Buy a car, get collision insurance free.
That idea hits the sales stage in a trial run by Volkswagen of America at its 44 Illinois and Wisconsin dealerships.
The concept of connecting dealers with vehicle insurance has been turned into a sales incentive for the first time by VW's “In the Car” initiative.
General Manager Tony Scala of Autobarn Volkswagen, Evanston, IL, estimate the plan is tantamount to a premium saving of $1,300 to $3,000 for the free year's coverage.
From a dealer perspective, “In the Car” appeals mostly to young buyers whose premiums generally are among the highest of any age group.
Under the plan, which is available in addition to any sales incentives offered by Volkswagen of America, buyers or lessees of a new 2004 or 2005 Golf or New Beetle qualify for the free insurance. It's currently for residents of Wisconsin and Illinois only.
VW is paying Nationwide Insurance a flat amount per vehicle for the premiums, but declines to disclose its payments.
The program calls for minimum coverage above the state-required legal limits. That includes liability coverage of $100,000 per person and $300,000 per accident for injuries; $50,000 for property damage; $2,000 per person in medical payments and $500-deductible collision repairs.
For an additional cost beyond the free premium, participants can raise the limits.
In Milwaukee, Concours Motors' VW Sales Manager Pat Packard says the program should prove a sales spur.
VW of America plans to run the program through March 31, then decide if and where to roll it out. No resistance to the idea is anticipated from other states' insurance commissions.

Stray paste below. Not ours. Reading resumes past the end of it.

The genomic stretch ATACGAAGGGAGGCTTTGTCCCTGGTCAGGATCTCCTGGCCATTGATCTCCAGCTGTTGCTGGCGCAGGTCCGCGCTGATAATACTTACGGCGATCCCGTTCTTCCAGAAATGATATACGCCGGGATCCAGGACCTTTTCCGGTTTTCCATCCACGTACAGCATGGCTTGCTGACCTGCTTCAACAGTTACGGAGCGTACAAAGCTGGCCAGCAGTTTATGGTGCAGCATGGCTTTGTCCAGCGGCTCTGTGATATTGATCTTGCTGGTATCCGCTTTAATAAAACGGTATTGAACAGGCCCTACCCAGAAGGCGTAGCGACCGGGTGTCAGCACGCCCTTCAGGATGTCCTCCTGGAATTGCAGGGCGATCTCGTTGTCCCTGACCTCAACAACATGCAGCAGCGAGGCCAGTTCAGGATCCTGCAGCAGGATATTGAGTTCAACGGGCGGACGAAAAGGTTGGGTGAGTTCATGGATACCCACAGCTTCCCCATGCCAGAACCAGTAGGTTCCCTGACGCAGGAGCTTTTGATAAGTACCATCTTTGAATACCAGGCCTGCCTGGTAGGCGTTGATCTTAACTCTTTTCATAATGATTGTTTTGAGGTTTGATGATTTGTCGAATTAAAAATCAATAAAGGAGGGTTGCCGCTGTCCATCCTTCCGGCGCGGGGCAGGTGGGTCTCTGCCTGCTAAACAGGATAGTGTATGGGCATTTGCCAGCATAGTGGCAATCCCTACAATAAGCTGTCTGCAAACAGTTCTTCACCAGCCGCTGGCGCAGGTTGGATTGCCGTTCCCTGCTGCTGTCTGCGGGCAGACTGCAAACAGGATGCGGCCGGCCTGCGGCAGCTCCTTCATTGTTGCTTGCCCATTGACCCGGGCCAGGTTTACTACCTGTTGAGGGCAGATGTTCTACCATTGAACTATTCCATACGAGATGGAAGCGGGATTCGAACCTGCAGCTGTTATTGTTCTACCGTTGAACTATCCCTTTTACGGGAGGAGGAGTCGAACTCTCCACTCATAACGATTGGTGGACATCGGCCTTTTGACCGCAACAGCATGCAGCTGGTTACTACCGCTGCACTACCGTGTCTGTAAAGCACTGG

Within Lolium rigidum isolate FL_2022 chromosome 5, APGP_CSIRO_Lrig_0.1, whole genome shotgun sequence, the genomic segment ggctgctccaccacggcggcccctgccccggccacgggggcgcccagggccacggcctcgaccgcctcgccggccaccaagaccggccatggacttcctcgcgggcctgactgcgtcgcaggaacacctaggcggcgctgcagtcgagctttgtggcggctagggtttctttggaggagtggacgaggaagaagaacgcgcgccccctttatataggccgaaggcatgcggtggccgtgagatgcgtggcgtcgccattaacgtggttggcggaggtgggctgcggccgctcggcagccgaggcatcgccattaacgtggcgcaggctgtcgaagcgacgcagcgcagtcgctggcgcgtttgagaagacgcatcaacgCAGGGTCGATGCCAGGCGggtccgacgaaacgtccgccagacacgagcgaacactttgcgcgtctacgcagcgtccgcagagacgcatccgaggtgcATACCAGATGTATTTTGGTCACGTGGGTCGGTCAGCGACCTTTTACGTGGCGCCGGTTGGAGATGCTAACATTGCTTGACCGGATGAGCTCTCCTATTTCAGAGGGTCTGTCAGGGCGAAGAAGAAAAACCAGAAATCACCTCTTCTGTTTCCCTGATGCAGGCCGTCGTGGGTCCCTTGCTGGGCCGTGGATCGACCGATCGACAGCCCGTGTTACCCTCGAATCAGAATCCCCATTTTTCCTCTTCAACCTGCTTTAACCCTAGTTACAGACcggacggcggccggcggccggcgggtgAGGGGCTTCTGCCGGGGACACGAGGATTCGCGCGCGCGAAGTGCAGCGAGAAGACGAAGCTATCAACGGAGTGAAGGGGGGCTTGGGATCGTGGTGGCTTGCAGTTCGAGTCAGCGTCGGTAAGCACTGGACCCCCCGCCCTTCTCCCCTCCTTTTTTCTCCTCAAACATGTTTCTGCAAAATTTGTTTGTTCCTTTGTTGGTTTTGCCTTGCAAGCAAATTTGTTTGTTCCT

VW dealers are able only to refer customers to a toll-free number connected with agencies of the carriers which in VW's case is Nationwide.
State insurance laws require that auto insurance, because it deals with casualty coverage in an accident, be sold only by licensed brokers. This and other factors have deterred bundling vehicle insurance with other insurance products offered by dealership F&I offices.
Free VW insurance will be furnished to buyers whatever their driving records or credit ratings.
That vehicle insurance fits as an F&I product has long been recognized by lending institutions. The licensing laws act as a barrier, though, since a fairly stiff exam following a preparatory course is required by every state to cover the area of casualty coverage.
The VW experiment, if successful, could pave the way for amendment of state laws to enable auto dealer F&I managers to issue vehicle insurance policies.
VW spokesman Tony Fouladpour says Illinois and Wisconsin were chosen as “guinea pig” states for the free-insurance program because they both have a “business-friendly regulatory climate.”
VW expects dealers able to offer “In the Car” insurance to benefit from body shop or service department work, generated by repairs resulting from accidents.
Although the VW plan excludes Audi and VW's Jetta, Touareg and Phaeton models for the duration of the trial, dealers say they expect these brands to be included in any extension of the program after April 1.